Pep Guardiola says his failure to convince his Manchester City players to attack in Monaco is the reason for their Champions League elimination.
Leading 5-3 from the first leg of their last-16 tie, City fielded an attacking XI in the second leg on Wednesday but lost 3-1 to go out on away goals.
“I tried to convince them in all the meetings we had to come here, try to attack and score,” said Guardiola.
“My mistake was being not able to convince them to do that.”
The Spaniard added: “I did [convince them] in the second half but it was too late.
“All managers make mistakes but I don’t think it was down to a tactical mistake.
“It’s simple. The difference was between the first and the second half. In the second half we tried to win the game, we tried to play. I did it all my career in that way. But the problem was the first half. We weren’t there.”
City were overrun and sloppy at the back as they conceded twice in the first half.
They were much improved in the second 45 minutes and looked to have saved themselves through Leroy Sane’s 71st-minute strike, but further defensive frailties were exposed as Tiemoue Bakayoko headed in a decisive third for the home side.
Guardiola continued: “It’s not about the defence. Today was not about that. Why was the second half a problem with the defence?
“Our strikers have to be aggressive and pick the ball up, but we didn’t at this crucial time. That’s why we are out.”
This is the first time that a side managed by Guardiola have exited the Champions League at the last-16 stage.
But he was adamant his players would learn from the experience and come back stronger next season.
“I came here to win the Champions League. I tried, I tried – and I will try again,” he said. “Playing like we have done this season, like in the second half, would have been enough.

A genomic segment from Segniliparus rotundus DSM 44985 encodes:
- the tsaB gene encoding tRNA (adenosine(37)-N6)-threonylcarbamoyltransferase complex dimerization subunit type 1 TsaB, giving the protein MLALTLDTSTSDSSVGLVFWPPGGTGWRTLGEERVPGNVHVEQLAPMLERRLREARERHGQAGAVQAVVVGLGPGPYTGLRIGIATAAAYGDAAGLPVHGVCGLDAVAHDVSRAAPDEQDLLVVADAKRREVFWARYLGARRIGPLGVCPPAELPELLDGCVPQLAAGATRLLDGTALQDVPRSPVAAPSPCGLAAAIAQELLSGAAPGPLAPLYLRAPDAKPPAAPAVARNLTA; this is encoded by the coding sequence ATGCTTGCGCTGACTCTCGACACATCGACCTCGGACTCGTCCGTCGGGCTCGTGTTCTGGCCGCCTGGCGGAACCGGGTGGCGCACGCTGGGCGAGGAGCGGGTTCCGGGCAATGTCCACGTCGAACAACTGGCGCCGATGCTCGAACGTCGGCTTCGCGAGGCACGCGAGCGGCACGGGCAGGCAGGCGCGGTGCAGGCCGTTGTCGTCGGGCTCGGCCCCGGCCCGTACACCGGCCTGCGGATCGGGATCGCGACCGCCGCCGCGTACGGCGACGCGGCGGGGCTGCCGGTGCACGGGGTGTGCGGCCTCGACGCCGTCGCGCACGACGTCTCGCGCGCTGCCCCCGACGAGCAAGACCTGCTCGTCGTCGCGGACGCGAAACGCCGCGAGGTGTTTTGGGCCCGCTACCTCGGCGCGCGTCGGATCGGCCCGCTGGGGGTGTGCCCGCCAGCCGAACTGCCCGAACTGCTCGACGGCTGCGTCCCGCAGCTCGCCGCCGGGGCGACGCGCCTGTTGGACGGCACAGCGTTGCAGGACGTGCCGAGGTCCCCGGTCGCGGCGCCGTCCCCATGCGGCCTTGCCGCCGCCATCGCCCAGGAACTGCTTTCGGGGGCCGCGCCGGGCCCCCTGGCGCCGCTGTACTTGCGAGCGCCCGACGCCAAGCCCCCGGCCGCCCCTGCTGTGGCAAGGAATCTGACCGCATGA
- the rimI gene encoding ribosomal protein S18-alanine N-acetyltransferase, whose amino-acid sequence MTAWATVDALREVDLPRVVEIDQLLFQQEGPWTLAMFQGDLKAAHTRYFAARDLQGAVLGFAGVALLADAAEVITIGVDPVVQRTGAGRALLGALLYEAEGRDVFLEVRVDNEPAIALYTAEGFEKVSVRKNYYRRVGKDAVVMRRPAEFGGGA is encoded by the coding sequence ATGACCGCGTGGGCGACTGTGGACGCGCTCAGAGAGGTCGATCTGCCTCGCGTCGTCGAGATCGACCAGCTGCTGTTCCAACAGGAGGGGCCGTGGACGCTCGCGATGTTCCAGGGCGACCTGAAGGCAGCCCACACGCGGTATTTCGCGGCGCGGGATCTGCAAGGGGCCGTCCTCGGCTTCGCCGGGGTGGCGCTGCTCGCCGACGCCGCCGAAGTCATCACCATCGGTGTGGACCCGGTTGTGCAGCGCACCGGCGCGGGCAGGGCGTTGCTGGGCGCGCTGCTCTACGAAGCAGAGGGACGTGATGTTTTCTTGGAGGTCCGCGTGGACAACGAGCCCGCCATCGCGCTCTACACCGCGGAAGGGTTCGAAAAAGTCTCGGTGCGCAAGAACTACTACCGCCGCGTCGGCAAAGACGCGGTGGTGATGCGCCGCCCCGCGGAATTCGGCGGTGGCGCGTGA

“The competition is so demanding. Hopefully we are going to learn so that, next season, we can come back here and make the same performance we did at the Etihad for the whole 90 minutes.”
‘City lacked leadership, bravery and IQ’
Former Manchester City winger Trevor Sinclair on BBC Radio 5 live: “I thought Kevin de Bruyne, David Silva and Fernandinho didn’t take responsibility on the ball. They looked shell-shocked at the start by Monaco. From the first kick of the second half they went long and the gaps appeared. They needed to realise that sooner. In the first leg, Yaya Toure did that. It happened too late here.
“There was a lack of leadership on the pitch and a lack of bravery. Take John Stones out of that, who was excellent tonight. There was too many players who underachieved and didn’t take responsibility.”
“Looking at the game management, Pep may feel let down by his players. They didn’t have the footballing IQ to know they had to play some long balls in, to recognise the scenario of the game. It took Pep to tell them at half-time. That is basic football.”
Former Manchester United defender Phil Neville on BBC Radio 5 live: “They have been two brilliant football matches. City lost it in the first half when they were outplayed, outfought and were bullied. They got back into the game and they thought they were through. But their Achilles heel was a sloppy goal. Another year has failed to live up to expectations.
“I am not so sure the signings over the last five years have been that good. But when Sane scores I think Pep is thinking ‘this is perfect, we can control the game from here’. Then they concede.
“Pep Guardiola doesn’t go out there and spend the bulk of his money on defenders. He will be thinking if they had put one of those chances away they would be in the next round.”
‘Agony for Pep’ – Thursday’s back pages